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The patient was diagnosed with iatrogenic PCS after clinically and radiologically excluding other pathologies. The patient’s relatives were explained about his diagnosis, and the decision was made for urgent decompression of the cervical spinal cord by a C3–C7 laminectomy. The procedure was performed in the prone position within 12-h post index surgery. The patient received a dose of 30 mg/kg of methylprednisolone stat during the surgery, which was continued for 48 h at the rate of 5.4 mg/kg/h. The patient tolerated the surgery without further complications and there was no change in his neurological condition.
After extubation, the patient was kept in intensive care unit (ICU) for 2 days. During his hospital stay, his neurology continued to improve, and by postoperative day (POD) 7, he had muscle strength of MRC grade 4 in both upper and lower limbs and he had normal bladder and bowel continence. However, the patient developed a deep infection at the primary surgical site, which spread to the cervical spine. Repeat MRI on POD-14 revealed newly developed C5–6 and C6–7 spondylodiscitis without any new neurological deficits [Figure 2]. This was managed conservatively with antibiotics and a rigid cervical collar. He was discharged after the control of surgical site infection.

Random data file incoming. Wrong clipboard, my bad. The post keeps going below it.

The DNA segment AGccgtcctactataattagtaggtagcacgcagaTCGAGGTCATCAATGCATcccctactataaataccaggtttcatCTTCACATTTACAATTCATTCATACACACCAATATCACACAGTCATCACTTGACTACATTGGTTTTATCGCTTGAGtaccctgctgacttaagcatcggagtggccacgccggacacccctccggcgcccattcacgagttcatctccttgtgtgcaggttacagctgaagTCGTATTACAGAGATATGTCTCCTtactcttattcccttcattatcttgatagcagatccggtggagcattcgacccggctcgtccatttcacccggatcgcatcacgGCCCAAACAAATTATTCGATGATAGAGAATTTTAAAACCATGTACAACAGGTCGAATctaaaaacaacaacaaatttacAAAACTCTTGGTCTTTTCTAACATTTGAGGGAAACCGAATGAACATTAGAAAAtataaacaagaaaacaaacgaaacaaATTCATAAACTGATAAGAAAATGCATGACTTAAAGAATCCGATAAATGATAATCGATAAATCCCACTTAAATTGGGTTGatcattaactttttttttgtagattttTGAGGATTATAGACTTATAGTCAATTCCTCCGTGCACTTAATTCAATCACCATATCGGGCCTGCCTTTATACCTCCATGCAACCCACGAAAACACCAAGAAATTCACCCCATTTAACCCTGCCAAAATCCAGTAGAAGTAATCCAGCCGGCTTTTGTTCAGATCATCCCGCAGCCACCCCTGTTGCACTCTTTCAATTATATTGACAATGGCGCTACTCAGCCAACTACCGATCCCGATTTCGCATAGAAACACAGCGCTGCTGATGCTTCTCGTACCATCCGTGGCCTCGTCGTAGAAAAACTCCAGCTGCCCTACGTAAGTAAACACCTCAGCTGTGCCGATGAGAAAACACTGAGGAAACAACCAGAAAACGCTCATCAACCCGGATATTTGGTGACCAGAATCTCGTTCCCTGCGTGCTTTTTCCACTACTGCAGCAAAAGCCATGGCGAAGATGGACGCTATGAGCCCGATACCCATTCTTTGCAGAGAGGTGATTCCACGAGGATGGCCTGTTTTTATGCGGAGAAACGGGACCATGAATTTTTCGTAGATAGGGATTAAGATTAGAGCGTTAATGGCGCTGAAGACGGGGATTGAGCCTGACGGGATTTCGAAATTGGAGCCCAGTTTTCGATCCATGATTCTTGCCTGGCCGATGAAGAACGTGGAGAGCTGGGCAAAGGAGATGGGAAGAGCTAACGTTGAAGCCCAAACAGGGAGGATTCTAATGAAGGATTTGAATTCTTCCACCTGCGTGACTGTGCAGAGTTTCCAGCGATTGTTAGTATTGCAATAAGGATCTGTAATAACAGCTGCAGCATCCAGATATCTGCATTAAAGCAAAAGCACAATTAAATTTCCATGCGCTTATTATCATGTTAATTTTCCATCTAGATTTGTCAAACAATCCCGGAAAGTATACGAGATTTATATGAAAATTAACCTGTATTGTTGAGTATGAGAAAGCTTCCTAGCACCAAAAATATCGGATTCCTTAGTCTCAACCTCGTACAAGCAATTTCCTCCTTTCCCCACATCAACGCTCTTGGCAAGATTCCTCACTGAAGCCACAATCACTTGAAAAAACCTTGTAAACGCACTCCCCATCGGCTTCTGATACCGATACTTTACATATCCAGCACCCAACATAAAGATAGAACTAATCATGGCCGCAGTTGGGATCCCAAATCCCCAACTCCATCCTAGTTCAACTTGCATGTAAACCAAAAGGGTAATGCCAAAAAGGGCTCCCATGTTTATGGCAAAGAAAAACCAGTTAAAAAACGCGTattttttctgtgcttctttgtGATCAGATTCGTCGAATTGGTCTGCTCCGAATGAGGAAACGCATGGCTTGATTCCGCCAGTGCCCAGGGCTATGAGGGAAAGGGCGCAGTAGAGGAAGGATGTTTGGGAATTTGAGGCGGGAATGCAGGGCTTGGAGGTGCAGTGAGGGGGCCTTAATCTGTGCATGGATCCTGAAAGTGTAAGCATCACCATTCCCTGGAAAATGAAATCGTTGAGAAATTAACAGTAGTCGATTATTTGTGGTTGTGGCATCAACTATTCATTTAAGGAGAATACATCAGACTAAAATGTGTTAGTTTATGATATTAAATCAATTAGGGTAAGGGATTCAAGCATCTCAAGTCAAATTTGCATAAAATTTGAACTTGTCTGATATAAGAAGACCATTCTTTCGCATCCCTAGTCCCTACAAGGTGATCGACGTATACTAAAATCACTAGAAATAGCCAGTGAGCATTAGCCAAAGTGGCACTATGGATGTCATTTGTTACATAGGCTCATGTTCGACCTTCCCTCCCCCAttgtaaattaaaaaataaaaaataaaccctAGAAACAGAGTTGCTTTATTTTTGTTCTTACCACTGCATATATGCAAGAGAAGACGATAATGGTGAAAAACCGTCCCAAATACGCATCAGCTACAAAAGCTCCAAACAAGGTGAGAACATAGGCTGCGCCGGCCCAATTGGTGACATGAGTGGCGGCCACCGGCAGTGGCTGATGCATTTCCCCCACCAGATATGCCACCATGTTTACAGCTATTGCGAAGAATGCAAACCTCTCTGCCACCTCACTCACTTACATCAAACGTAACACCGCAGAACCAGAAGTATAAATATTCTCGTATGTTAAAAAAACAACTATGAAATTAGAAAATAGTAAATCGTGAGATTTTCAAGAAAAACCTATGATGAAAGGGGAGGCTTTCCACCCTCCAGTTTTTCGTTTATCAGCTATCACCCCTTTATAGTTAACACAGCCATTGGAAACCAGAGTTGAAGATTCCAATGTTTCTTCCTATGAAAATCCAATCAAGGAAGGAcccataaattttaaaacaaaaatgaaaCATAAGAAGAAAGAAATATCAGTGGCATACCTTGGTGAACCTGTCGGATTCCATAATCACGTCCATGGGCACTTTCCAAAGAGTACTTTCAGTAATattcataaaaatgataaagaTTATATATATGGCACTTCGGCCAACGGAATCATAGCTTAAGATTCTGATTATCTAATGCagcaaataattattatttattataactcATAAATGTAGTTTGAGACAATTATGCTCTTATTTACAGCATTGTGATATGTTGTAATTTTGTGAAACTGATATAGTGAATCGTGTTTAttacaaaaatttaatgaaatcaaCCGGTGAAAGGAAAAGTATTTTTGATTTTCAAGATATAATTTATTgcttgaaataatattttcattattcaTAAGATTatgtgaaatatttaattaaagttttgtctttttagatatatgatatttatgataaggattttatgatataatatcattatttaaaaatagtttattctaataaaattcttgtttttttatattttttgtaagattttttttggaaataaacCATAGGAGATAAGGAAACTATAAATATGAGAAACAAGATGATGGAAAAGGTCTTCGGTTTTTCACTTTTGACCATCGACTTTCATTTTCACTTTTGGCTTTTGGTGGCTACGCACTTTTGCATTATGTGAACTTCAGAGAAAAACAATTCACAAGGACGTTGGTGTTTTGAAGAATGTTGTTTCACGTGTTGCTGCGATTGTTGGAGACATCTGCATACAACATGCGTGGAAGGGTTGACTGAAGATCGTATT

|Figure 2: Magnetic resonance imaging (MRI) of the cervical spine on postoperative day 14 showing adequate posterior decompression following C3–C7 laminectomy with C5–C7 infective spondylodiscitis|
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At 3-month postoperative followup visit, the patient was able to walk with minimal support. He had full strength in all extremities with impaired proprioception in bilateral lower limb. Repeat MRI showed adequate spinal cord decompression with healed C5–C7 spondylodiscitis and osteoporosis resulting in mild kyphosis at that level [Figure 3]. He was prescribed medication for symptoms and physiotherapy.
|Figure 3: Magnetic resonance imaging (MRI) of the cervical spine at 3 months postsurgery showing healed C5–C7 spondylodiscitis lesion with localized kyphosis|